Lucy Ladybird

Lucy Ladybird: Sharon King-Chai (Templar Publishing, 2013)

Lucy Ladybird: Sharon King-Chai (Templar Publishing, 2013)

As DG plopped a battered not-very-old book, with a creased and torn fold out page, and worn edges from where she’s slept with it under her pillow, on my lap for the umpteenth time saying “Read Lucy Ladybird”, I thought it was about time I wrote a review of it!

Lucy Ladybird has no spots, so the other ladybirds push her away. Dejected she travels through the seasons, meeting four friends along the way. Each animal she meets gives her a reason why she is beautiful even though she doesn’t think she is, and gives her one of their spots. When she has four different coloured spots she returns home…

As mentioned above, Destructo-Girl is a huge fan of this story. The bright colourful images appeal to her, the happy friendly animals, and of course the huge fold out end pages full of detail are the absolute winner. She likes counting so the emphasis on counting Lucy’s spots as she collects them are an interest point but overall it is the art and the story of being beautiful whoever you are that works so well.

I love the details. When an animal takes a spot off to give to Lucy, her spot keeps the style and pattern of the original animal, and (I love this!) the spot is missing from whoever gave it to her. Fred Frog has a blank patch by his right thigh even when she returns later in the story; Carla Caterpillar’s spot is missing even when she turns into a butterfly…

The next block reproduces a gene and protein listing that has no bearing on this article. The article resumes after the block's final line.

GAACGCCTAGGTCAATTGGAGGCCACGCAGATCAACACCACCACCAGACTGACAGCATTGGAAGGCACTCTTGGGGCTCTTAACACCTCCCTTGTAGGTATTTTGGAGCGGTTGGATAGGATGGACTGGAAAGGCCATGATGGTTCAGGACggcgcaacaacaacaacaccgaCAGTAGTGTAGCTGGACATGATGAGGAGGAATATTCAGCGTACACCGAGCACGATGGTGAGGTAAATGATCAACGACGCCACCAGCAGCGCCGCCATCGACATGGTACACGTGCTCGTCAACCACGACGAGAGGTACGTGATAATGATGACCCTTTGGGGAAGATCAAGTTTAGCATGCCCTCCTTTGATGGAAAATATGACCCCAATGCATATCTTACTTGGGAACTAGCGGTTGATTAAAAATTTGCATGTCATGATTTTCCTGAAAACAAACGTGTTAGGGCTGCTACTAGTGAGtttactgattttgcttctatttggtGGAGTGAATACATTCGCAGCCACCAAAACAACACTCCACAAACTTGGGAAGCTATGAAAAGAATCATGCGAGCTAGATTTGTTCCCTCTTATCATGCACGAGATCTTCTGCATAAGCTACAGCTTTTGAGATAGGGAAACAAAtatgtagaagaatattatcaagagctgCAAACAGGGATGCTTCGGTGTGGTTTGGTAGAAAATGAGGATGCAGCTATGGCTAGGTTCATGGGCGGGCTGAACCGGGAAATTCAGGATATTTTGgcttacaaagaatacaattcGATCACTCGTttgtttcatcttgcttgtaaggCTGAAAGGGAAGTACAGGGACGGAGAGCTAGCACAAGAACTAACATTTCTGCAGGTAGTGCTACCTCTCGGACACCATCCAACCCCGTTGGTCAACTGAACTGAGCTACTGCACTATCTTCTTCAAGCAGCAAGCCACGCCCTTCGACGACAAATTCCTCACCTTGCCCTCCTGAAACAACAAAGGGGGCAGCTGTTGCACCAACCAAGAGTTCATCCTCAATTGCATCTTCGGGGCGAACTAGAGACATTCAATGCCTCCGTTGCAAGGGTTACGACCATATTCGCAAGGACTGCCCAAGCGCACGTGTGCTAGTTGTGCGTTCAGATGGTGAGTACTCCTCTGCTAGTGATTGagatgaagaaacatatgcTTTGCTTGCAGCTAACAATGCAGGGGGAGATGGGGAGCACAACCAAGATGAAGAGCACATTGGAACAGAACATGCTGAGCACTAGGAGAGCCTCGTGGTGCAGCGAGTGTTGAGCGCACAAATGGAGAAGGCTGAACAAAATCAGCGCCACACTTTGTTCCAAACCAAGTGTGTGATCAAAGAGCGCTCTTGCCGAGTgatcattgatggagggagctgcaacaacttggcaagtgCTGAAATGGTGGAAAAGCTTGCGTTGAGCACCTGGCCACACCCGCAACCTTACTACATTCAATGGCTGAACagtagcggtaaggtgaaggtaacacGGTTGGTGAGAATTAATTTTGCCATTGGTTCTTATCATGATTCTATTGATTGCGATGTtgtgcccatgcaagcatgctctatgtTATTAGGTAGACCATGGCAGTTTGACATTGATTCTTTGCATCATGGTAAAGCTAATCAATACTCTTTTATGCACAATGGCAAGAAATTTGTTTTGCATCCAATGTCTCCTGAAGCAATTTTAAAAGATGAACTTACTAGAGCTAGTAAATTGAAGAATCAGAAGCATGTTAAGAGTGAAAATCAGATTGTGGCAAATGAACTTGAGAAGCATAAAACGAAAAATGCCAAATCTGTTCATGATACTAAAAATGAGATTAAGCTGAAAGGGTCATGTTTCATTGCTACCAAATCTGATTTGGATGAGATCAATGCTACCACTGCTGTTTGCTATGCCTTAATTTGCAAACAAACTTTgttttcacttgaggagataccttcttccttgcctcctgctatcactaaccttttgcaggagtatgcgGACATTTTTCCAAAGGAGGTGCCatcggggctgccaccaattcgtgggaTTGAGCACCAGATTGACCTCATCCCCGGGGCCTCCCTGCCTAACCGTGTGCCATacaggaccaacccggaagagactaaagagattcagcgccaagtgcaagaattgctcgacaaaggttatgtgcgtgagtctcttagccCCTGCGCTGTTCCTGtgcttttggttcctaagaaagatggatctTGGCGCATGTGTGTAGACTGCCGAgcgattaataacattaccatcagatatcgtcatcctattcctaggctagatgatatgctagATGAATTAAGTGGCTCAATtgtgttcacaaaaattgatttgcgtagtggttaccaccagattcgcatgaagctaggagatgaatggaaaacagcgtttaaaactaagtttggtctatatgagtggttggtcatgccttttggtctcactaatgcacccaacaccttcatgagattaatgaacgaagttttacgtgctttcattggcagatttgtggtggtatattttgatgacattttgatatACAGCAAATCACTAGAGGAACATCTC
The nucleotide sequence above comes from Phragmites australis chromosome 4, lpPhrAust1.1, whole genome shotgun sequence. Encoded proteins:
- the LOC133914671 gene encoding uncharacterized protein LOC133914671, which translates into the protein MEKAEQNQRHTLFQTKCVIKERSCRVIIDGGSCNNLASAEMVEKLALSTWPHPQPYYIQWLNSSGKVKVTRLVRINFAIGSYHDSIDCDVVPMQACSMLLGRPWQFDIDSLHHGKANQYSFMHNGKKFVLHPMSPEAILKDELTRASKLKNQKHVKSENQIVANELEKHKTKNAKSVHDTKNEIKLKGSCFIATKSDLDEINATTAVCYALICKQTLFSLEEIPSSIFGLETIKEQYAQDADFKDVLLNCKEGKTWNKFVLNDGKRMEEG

This is a beautifully designed book with lots of interest, and a lovely story too. For added fun there are downloadable colouring sheets available at lucyladybird.com, which both MG and DG really enjoyed colouring, tracing, cutting and generally having fun with. There are also wallpapers to download and an online matching game.

Lucy Ladybird gets Destructo-Girl (age just-four)’s seal of approval and will probably appeal to toddlers, pre-schoolers and up.

Disclaimer: We were sent a copy of Lucy Ladybird by Templar Publishing for review. No other financial reward was given and the opinions are my own. I was not asked to write this post.

Father’s Day Books

Is it really Father’s Day this Sunday? I know it’s always the third Sunday in June, but I had in my head that it was 23rd June, not 16th! Then again, I think today is the 2nd of June, not the 11th. Or perhaps April. 2010. So my date-keeping isn’t that impressive…

There are lots of lovely books involving Fathers but I hope you don’t mind if I only cover two recent releases that I’ve been sent!